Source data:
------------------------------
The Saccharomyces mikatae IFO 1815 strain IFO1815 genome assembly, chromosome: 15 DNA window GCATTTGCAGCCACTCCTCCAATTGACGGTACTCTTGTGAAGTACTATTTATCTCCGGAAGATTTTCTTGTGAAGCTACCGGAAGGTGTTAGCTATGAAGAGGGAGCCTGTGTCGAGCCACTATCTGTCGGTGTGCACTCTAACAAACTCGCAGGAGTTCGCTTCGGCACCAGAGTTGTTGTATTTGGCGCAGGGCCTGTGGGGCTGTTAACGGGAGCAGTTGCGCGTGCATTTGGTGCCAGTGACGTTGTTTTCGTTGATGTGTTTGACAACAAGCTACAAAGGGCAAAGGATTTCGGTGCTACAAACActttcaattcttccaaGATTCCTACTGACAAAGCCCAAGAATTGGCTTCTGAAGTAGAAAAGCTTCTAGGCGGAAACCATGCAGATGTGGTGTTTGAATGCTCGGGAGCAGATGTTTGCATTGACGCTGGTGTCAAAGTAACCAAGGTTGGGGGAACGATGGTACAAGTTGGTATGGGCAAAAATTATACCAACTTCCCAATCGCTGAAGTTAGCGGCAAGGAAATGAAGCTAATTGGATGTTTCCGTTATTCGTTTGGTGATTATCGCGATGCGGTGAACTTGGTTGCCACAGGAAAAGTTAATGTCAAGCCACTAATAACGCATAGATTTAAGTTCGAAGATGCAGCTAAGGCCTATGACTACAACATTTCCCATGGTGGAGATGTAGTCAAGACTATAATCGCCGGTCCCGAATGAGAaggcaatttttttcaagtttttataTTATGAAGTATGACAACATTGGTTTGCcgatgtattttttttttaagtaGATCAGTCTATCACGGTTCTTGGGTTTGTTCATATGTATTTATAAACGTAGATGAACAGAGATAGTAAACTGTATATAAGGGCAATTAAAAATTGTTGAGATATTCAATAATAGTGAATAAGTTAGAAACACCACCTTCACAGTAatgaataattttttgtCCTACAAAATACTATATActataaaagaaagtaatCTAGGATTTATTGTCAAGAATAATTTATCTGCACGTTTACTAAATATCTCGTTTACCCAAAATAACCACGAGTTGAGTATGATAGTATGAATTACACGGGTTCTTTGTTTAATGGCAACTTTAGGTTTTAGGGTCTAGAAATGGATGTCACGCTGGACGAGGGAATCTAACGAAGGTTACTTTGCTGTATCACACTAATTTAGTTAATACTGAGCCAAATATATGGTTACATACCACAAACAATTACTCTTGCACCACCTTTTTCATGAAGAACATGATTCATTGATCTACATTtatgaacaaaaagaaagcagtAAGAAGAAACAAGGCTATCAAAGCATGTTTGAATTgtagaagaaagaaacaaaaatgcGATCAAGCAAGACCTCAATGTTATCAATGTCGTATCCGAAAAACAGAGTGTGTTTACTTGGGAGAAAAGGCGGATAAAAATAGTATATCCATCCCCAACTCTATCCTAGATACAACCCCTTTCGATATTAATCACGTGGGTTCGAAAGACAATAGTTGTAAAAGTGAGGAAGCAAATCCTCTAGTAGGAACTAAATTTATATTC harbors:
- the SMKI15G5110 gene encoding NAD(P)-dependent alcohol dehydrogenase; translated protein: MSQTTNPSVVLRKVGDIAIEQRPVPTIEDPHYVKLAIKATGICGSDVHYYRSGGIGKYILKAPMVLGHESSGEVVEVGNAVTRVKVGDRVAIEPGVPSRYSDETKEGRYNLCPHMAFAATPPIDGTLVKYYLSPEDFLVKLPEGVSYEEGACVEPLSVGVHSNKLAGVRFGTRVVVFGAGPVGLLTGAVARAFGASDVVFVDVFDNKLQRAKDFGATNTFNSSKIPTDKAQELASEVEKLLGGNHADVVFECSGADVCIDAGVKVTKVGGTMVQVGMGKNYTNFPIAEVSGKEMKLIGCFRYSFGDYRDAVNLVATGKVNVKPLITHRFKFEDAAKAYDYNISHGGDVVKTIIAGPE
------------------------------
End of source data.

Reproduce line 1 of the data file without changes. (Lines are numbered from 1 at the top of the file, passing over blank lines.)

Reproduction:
The Saccharomyces mikatae IFO 1815 strain IFO1815 genome assembly, chromosome: 15 DNA window GCATTTGCAGCCACTCCTCCAATTGACGGTACTCTTGTGAAGTACTATTTATCTCCGGAAGATTTTCTTGTGAAGCTACCGGAAGGTGTTAGCTATGAAGAGGGAGCCTGTGTCGAGCCACTATCTGTCGGTGTGCACTCTAACAAACTCGCAGGAGTTCGCTTCGGCACCAGAGTTGTTGTATTTGGCGCAGGGCCTGTGGGGCTGTTAACGGGAGCAGTTGCGCGTGCATTTGGTGCCAGTGACGTTGTTTTCGTTGATGTGTTTGACAACAAGCTACAAAGGGCAAAGGATTTCGGTGCTACAAACActttcaattcttccaaGATTCCTACTGACAAAGCCCAAGAATTGGCTTCTGAAGTAGAAAAGCTTCTAGGCGGAAACCATGCAGATGTGGTGTTTGAATGCTCGGGAGCAGATGTTTGCATTGACGCTGGTGTCAAAGTAACCAAGGTTGGGGGAACGATGGTACAAGTTGGTATGGGCAAAAATTATACCAACTTCCCAATCGCTGAAGTTAGCGGCAAGGAAATGAAGCTAATTGGATGTTTCCGTTATTCGTTTGGTGATTATCGCGATGCGGTGAACTTGGTTGCCACAGGAAAAGTTAATGTCAAGCCACTAATAACGCATAGATTTAAGTTCGAAGATGCAGCTAAGGCCTATGACTACAACATTTCCCATGGTGGAGATGTAGTCAAGACTATAATCGCCGGTCCCGAATGAGAaggcaatttttttcaagtttttataTTATGAAGTATGACAACATTGGTTTGCcgatgtattttttttttaagtaGATCAGTCTATCACGGTTCTTGGGTTTGTTCATATGTATTTATAAACGTAGATGAACAGAGATAGTAAACTGTATATAAGGGCAATTAAAAATTGTTGAGATATTCAATAATAGTGAATAAGTTAGAAACACCACCTTCACAGTAatgaataattttttgtCCTACAAAATACTATATActataaaagaaagtaatCTAGGATTTATTGTCAAGAATAATTTATCTGCACGTTTACTAAATATCTCGTTTACCCAAAATAACCACGAGTTGAGTATGATAGTATGAATTACACGGGTTCTTTGTTTAATGGCAACTTTAGGTTTTAGGGTCTAGAAATGGATGTCACGCTGGACGAGGGAATCTAACGAAGGTTACTTTGCTGTATCACACTAATTTAGTTAATACTGAGCCAAATATATGGTTACATACCACAAACAATTACTCTTGCACCACCTTTTTCATGAAGAACATGATTCATTGATCTACATTtatgaacaaaaagaaagcagtAAGAAGAAACAAGGCTATCAAAGCATGTTTGAATTgtagaagaaagaaacaaaaatgcGATCAAGCAAGACCTCAATGTTATCAATGTCGTATCCGAAAAACAGAGTGTGTTTACTTGGGAGAAAAGGCGGATAAAAATAGTATATCCATCCCCAACTCTATCCTAGATACAACCCCTTTCGATATTAATCACGTGGGTTCGAAAGACAATAGTTGTAAAAGTGAGGAAGCAAATCCTCTAGTAGGAACTAAATTTATATTC harbors: